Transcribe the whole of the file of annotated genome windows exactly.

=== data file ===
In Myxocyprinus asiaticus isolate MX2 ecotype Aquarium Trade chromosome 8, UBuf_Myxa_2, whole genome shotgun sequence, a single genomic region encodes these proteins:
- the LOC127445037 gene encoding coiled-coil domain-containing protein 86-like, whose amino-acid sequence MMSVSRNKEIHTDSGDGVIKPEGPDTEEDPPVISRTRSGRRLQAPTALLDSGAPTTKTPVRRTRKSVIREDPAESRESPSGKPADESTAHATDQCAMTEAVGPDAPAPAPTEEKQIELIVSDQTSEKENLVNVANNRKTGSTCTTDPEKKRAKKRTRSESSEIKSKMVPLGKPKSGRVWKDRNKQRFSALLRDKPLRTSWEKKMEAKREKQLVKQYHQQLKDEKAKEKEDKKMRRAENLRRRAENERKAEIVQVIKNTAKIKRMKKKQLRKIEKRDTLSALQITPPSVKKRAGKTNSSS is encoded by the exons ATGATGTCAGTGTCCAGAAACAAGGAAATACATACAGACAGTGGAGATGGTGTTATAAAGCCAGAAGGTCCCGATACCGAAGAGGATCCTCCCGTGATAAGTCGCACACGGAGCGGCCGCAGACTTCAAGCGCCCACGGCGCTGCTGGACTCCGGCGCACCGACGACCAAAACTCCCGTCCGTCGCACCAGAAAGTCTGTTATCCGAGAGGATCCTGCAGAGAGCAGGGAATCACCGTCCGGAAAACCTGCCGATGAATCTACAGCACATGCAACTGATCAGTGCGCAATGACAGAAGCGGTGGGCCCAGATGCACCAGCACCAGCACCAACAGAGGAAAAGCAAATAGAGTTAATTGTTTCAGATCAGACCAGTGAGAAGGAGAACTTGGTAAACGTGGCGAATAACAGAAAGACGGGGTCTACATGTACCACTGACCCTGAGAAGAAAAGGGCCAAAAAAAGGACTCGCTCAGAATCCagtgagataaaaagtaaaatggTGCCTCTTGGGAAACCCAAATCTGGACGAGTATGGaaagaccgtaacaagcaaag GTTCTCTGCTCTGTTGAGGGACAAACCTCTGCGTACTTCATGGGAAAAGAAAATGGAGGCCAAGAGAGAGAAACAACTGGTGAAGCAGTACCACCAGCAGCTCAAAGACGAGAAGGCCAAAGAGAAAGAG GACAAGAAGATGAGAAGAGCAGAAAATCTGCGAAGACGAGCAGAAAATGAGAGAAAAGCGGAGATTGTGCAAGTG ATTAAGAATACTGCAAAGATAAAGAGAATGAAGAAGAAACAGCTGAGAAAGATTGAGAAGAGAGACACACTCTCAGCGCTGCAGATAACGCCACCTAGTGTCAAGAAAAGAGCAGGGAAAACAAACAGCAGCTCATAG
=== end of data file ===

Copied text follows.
In Myxocyprinus asiaticus isolate MX2 ecotype Aquarium Trade chromosome 8, UBuf_Myxa_2, whole genome shotgun sequence, a single genomic region encodes these proteins:
- the LOC127445037 gene encoding coiled-coil domain-containing protein 86-like, whose amino-acid sequence MMSVSRNKEIHTDSGDGVIKPEGPDTEEDPPVISRTRSGRRLQAPTALLDSGAPTTKTPVRRTRKSVIREDPAESRESPSGKPADESTAHATDQCAMTEAVGPDAPAPAPTEEKQIELIVSDQTSEKENLVNVANNRKTGSTCTTDPEKKRAKKRTRSESSEIKSKMVPLGKPKSGRVWKDRNKQRFSALLRDKPLRTSWEKKMEAKREKQLVKQYHQQLKDEKAKEKEDKKMRRAENLRRRAENERKAEIVQVIKNTAKIKRMKKKQLRKIEKRDTLSALQITPPSVKKRAGKTNSSS is encoded by the exons ATGATGTCAGTGTCCAGAAACAAGGAAATACATACAGACAGTGGAGATGGTGTTATAAAGCCAGAAGGTCCCGATACCGAAGAGGATCCTCCCGTGATAAGTCGCACACGGAGCGGCCGCAGACTTCAAGCGCCCACGGCGCTGCTGGACTCCGGCGCACCGACGACCAAAACTCCCGTCCGTCGCACCAGAAAGTCTGTTATCCGAGAGGATCCTGCAGAGAGCAGGGAATCACCGTCCGGAAAACCTGCCGATGAATCTACAGCACATGCAACTGATCAGTGCGCAATGACAGAAGCGGTGGGCCCAGATGCACCAGCACCAGCACCAACAGAGGAAAAGCAAATAGAGTTAATTGTTTCAGATCAGACCAGTGAGAAGGAGAACTTGGTAAACGTGGCGAATAACAGAAAGACGGGGTCTACATGTACCACTGACCCTGAGAAGAAAAGGGCCAAAAAAAGGACTCGCTCAGAATCCagtgagataaaaagtaaaatggTGCCTCTTGGGAAACCCAAATCTGGACGAGTATGGaaagaccgtaacaagcaaag GTTCTCTGCTCTGTTGAGGGACAAACCTCTGCGTACTTCATGGGAAAAGAAAATGGAGGCCAAGAGAGAGAAACAACTGGTGAAGCAGTACCACCAGCAGCTCAAAGACGAGAAGGCCAAAGAGAAAGAG GACAAGAAGATGAGAAGAGCAGAAAATCTGCGAAGACGAGCAGAAAATGAGAGAAAAGCGGAGATTGTGCAAGTG ATTAAGAATACTGCAAAGATAAAGAGAATGAAGAAGAAACAGCTGAGAAAGATTGAGAAGAGAGACACACTCTCAGCGCTGCAGATAACGCCACCTAGTGTCAAGAAAAGAGCAGGGAAAACAAACAGCAGCTCATAG